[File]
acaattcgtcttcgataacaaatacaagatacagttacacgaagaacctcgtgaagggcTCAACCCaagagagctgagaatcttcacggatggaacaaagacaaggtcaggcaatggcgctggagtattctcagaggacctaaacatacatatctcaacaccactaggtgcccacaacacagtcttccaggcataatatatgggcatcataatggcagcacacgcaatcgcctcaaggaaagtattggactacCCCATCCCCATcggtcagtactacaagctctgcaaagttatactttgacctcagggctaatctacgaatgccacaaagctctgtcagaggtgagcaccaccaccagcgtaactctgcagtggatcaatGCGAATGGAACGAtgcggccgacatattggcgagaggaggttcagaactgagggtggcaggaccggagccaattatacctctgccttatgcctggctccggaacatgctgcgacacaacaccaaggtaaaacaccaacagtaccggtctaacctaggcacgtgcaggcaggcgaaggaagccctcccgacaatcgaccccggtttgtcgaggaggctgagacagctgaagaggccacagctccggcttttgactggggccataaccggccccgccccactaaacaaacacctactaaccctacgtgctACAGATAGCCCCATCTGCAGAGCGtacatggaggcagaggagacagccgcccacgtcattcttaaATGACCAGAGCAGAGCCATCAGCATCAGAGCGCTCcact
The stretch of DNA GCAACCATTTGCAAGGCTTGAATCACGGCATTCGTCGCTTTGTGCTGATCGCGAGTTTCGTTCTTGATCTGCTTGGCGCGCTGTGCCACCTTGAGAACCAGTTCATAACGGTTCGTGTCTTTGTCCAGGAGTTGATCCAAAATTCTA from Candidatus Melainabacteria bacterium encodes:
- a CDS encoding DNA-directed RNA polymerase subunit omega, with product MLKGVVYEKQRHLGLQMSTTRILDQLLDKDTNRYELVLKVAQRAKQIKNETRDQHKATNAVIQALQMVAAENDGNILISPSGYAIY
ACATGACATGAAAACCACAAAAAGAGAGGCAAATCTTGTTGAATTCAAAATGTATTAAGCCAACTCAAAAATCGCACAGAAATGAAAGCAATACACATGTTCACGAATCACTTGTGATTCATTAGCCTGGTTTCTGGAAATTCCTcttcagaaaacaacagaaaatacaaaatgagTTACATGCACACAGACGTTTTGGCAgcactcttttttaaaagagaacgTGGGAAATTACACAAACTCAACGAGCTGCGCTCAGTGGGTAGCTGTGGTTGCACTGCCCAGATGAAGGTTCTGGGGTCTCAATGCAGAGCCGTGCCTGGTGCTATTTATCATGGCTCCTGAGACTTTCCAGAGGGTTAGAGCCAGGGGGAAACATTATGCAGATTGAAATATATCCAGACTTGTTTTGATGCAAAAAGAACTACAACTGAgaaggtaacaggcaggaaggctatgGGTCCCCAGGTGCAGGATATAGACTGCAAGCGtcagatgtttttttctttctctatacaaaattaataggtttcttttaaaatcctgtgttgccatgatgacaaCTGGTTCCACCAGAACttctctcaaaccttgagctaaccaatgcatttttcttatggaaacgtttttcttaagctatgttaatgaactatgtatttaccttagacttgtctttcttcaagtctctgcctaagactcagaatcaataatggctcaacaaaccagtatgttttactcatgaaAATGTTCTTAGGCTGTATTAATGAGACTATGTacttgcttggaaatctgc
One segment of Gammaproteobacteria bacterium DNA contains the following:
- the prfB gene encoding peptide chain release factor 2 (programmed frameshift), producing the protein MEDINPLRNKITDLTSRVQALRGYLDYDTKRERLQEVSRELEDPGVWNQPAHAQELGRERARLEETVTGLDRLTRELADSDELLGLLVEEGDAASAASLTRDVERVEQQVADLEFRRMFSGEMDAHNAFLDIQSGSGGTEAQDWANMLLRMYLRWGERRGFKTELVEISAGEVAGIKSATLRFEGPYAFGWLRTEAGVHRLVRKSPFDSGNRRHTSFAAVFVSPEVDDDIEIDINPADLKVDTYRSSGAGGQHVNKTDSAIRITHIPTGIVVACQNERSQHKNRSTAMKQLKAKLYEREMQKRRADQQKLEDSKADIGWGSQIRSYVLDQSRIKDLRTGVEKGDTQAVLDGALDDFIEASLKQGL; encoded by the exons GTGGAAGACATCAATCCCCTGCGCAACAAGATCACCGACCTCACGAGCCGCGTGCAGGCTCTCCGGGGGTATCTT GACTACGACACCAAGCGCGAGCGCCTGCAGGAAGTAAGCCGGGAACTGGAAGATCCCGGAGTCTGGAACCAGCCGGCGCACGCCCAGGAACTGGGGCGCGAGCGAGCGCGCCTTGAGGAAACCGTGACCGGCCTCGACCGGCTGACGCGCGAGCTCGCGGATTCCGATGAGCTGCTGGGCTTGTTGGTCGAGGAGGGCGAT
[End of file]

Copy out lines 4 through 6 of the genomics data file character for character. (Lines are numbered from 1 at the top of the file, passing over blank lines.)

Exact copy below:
ACATGACATGAAAACCACAAAAAGAGAGGCAAATCTTGTTGAATTCAAAATGTATTAAGCCAACTCAAAAATCGCACAGAAATGAAAGCAATACACATGTTCACGAATCACTTGTGATTCATTAGCCTGGTTTCTGGAAATTCCTcttcagaaaacaacagaaaatacaaaatgagTTACATGCACACAGACGTTTTGGCAgcactcttttttaaaagagaacgTGGGAAATTACACAAACTCAACGAGCTGCGCTCAGTGGGTAGCTGTGGTTGCACTGCCCAGATGAAGGTTCTGGGGTCTCAATGCAGAGCCGTGCCTGGTGCTATTTATCATGGCTCCTGAGACTTTCCAGAGGGTTAGAGCCAGGGGGAAACATTATGCAGATTGAAATATATCCAGACTTGTTTTGATGCAAAAAGAACTACAACTGAgaaggtaacaggcaggaaggctatgGGTCCCCAGGTGCAGGATATAGACTGCAAGCGtcagatgtttttttctttctctatacaaaattaataggtttcttttaaaatcctgtgttgccatgatgacaaCTGGTTCCACCAGAACttctctcaaaccttgagctaaccaatgcatttttcttatggaaacgtttttcttaagctatgttaatgaactatgtatttaccttagacttgtctttcttcaagtctctgcctaagactcagaatcaataatggctcaacaaaccagtatgttttactcatgaaAATGTTCTTAGGCTGTATTAATGAGACTATGTacttgcttggaaatctgc
One segment of Gammaproteobacteria bacterium DNA contains the following:
- the prfB gene encoding peptide chain release factor 2 (programmed frameshift), producing the protein MEDINPLRNKITDLTSRVQALRGYLDYDTKRERLQEVSRELEDPGVWNQPAHAQELGRERARLEETVTGLDRLTRELADSDELLGLLVEEGDAASAASLTRDVERVEQQVADLEFRRMFSGEMDAHNAFLDIQSGSGGTEAQDWANMLLRMYLRWGERRGFKTELVEISAGEVAGIKSATLRFEGPYAFGWLRTEAGVHRLVRKSPFDSGNRRHTSFAAVFVSPEVDDDIEIDINPADLKVDTYRSSGAGGQHVNKTDSAIRITHIPTGIVVACQNERSQHKNRSTAMKQLKAKLYEREMQKRRADQQKLEDSKADIGWGSQIRSYVLDQSRIKDLRTGVEKGDTQAVLDGALDDFIEASLKQGL; encoded by the exons GTGGAAGACATCAATCCCCTGCGCAACAAGATCACCGACCTCACGAGCCGCGTGCAGGCTCTCCGGGGGTATCTT GACTACGACACCAAGCGCGAGCGCCTGCAGGAAGTAAGCCGGGAACTGGAAGATCCCGGAGTCTGGAACCAGCCGGCGCACGCCCAGGAACTGGGGCGCGAGCGAGCGCGCCTTGAGGAAACCGTGACCGGCCTCGACCGGCTGACGCGCGAGCTCGCGGATTCCGATGAGCTGCTGGGCTTGTTGGTCGAGGAGGGCGAT